SELF-PRODUCED BOFFIN Spencer Sabo churns out his polyglot brand of psychedelic synth-pop from his Boston, Massachusetts basement, under the name Mind The Journey. On his debut album, Color In The Gray Machine, he performs all tasks (minus a couple of bass parts) himself, in the process owing some seeming
influential debt to The Flaming Lips and Tame Impala.
It’s a valiant and reasonably concise effort comprising the predictable balance of intention and accident I’ve come to expect from many self-made debuts of today.
When I say accident, I refer to those unintentional influences that can slip through on a debut created minus a producer keeping things on track. You could suggest Flaming Lips/Tame Impala to be a pretty concrete model to hang your hat on, right? But on the track ‘Atmintis (Pass The Haze)’, at precisely 0m:27s, we slip into
uncomfortable Coldplay/Aqualung hybrid territory. Not the Jethro Tull album Aqualung, but high-tech, smooth UK synth-popper Aqualung.
Perhaps forgiveably unconscious, any musical approach is acceptable, but my
point is that the shoulder of this dress slips off from time to time when it probably shouldn’t. This song section also demonstrates a drop in synthesis sound quality to the level of Pacman. This is unfortunate because we’ve heard some pretty nice timbre textures already, like on the short interlude ‘Dancing On The Sun’ with it’s thick,
slow-modulation invoking Todd Rundgren’s masterly 1975 synthesizer epic, ‘A Treatise On Cosmic Fire’.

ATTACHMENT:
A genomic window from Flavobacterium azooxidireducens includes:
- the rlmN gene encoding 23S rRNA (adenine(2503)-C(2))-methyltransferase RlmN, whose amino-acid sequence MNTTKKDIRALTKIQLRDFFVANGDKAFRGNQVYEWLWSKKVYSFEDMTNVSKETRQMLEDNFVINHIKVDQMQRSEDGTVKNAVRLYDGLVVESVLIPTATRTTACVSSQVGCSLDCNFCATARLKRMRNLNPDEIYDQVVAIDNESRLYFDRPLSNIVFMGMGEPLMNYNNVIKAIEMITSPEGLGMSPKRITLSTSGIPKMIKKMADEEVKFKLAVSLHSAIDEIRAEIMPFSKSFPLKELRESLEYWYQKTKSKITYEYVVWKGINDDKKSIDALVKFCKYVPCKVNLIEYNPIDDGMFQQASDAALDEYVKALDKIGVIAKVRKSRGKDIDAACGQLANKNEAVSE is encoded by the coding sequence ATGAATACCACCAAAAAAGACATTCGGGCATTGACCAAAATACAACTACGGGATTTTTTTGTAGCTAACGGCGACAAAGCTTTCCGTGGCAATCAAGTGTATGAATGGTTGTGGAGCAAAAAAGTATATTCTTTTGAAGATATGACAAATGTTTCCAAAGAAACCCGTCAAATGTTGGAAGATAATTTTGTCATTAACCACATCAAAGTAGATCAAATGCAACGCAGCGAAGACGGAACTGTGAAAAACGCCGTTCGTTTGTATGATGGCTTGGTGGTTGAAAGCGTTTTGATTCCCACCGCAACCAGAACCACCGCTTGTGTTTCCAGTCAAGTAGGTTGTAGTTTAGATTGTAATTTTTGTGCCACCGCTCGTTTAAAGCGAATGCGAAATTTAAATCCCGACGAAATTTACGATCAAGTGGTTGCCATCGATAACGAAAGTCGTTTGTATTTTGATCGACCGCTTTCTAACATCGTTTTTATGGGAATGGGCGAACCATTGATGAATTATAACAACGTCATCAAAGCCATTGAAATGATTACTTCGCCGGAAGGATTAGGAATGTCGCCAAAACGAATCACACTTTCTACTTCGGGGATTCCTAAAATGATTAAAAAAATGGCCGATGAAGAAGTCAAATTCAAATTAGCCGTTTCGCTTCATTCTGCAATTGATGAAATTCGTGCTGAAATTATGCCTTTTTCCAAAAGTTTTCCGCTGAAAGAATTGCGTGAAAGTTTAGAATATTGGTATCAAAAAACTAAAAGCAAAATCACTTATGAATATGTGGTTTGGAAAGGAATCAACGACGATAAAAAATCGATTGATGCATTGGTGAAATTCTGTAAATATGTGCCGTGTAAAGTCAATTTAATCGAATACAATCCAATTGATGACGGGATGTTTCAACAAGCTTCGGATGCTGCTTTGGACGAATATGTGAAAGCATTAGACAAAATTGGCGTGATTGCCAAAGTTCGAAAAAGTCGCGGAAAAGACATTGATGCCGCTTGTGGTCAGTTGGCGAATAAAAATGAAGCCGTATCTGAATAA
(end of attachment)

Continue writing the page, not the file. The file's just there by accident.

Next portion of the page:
Further to this, ‘Delta Wave’ takes us down an avenue paved with ‘80s Yamaha DX module cheese with a garnish of ‘70s boo-boo synth-toms ala ‘Ring My Bell’. But it doesn’t sound the least bit intentional to me and certainly doesn’t sound like a road a Tame Impala devotee would want to go down. Not that it’s certain Spencer Sabo is one, it just sounds like it a lot of the time. If here we had a defined album of ‘80s DX noises that kept temporarily slipping into Tame Impala, my argument would be upside-down and the same.
I’m splitting hairs, but they were worthwhile details to bring up. I’m sure any self-respecting recording artist would rather have a reviewer discuss the actual music than his personal idea of where it’s coming from. I know how important it can be to a young musician to cling to any shred of originality he’s certain he possesses. We’ve all done it. But it is the nature of the debut that it is the outcome of all we’ve soaked up to that point.
Often we are then in goulash mode with our exceptionality still to make its presence strongly felt. I feel that’s where we are with Color In The Gray Machine, and I will anticipate the follow-up. Mind The Journey will be an interesting project to watch develop. PETER KEARNS
Music = 3/5